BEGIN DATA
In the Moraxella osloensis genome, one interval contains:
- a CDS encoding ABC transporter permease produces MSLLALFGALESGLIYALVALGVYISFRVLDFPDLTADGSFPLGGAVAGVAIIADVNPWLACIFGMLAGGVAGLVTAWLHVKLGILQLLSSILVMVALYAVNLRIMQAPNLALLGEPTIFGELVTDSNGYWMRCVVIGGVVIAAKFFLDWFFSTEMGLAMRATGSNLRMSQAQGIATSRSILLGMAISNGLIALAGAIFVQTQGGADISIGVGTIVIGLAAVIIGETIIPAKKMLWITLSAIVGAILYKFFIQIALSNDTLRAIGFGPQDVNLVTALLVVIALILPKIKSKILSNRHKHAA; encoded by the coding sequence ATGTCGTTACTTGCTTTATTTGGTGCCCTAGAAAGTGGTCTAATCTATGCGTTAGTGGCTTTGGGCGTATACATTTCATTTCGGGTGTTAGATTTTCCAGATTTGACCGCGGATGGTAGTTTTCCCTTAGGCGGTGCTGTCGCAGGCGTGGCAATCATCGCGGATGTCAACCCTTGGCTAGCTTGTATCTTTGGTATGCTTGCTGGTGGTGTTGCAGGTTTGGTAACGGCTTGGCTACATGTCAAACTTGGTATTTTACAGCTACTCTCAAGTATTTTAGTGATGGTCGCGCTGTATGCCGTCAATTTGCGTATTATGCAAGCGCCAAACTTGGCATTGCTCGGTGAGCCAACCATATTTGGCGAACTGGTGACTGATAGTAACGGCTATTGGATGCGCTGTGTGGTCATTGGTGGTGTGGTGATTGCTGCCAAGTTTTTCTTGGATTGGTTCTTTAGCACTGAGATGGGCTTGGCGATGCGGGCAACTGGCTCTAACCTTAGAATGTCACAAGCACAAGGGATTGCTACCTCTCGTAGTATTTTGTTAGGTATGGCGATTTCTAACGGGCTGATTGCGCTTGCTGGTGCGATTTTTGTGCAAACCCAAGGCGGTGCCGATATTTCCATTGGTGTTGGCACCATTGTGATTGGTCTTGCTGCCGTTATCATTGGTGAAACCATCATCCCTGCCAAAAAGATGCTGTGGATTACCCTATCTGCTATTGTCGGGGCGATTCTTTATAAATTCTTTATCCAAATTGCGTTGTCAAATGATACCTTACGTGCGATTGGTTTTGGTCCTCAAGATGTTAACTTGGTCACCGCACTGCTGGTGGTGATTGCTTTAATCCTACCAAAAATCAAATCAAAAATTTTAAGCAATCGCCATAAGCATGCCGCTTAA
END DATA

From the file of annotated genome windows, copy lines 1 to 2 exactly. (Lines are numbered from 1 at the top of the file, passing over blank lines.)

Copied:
In the Moraxella osloensis genome, one interval contains:
- a CDS encoding ABC transporter permease produces MSLLALFGALESGLIYALVALGVYISFRVLDFPDLTADGSFPLGGAVAGVAIIADVNPWLACIFGMLAGGVAGLVTAWLHVKLGILQLLSSILVMVALYAVNLRIMQAPNLALLGEPTIFGELVTDSNGYWMRCVVIGGVVIAAKFFLDWFFSTEMGLAMRATGSNLRMSQAQGIATSRSILLGMAISNGLIALAGAIFVQTQGGADISIGVGTIVIGLAAVIIGETIIPAKKMLWITLSAIVGAILYKFFIQIALSNDTLRAIGFGPQDVNLVTALLVVIALILPKIKSKILSNRHKHAA; encoded by the coding sequence ATGTCGTTACTTGCTTTATTTGGTGCCCTAGAAAGTGGTCTAATCTATGCGTTAGTGGCTTTGGGCGTATACATTTCATTTCGGGTGTTAGATTTTCCAGATTTGACCGCGGATGGTAGTTTTCCCTTAGGCGGTGCTGTCGCAGGCGTGGCAATCATCGCGGATGTCAACCCTTGGCTAGCTTGTATCTTTGGTATGCTTGCTGGTGGTGTTGCAGGTTTGGTAACGGCTTGGCTACATGTCAAACTTGGTATTTTACAGCTACTCTCAAGTATTTTAGTGATGGTCGCGCTGTATGCCGTCAATTTGCGTATTATGCAAGCGCCAAACTTGGCATTGCTCGGTGAGCCAACCATATTTGGCGAACTGGTGACTGATAGTAACGGCTATTGGATGCGCTGTGTGGTCATTGGTGGTGTGGTGATTGCTGCCAAGTTTTTCTTGGATTGGTTCTTTAGCACTGAGATGGGCTTGGCGATGCGGGCAACTGGCTCTAACCTTAGAATGTCACAAGCACAAGGGATTGCTACCTCTCGTAGTATTTTGTTAGGTATGGCGATTTCTAACGGGCTGATTGCGCTTGCTGGTGCGATTTTTGTGCAAACCCAAGGCGGTGCCGATATTTCCATTGGTGTTGGCACCATTGTGATTGGTCTTGCTGCCGTTATCATTGGTGAAACCATCATCCCTGCCAAAAAGATGCTGTGGATTACCCTATCTGCTATTGTCGGGGCGATTCTTTATAAATTCTTTATCCAAATTGCGTTGTCAAATGATACCTTACGTGCGATTGGTTTTGGTCCTCAAGATGTTAACTTGGTCACCGCACTGCTGGTGGTGATTGCTTTAATCCTACCAAAAATCAAATCAAAAATTTTAAGCAATCGCCATAAGCATGCCGCTTAA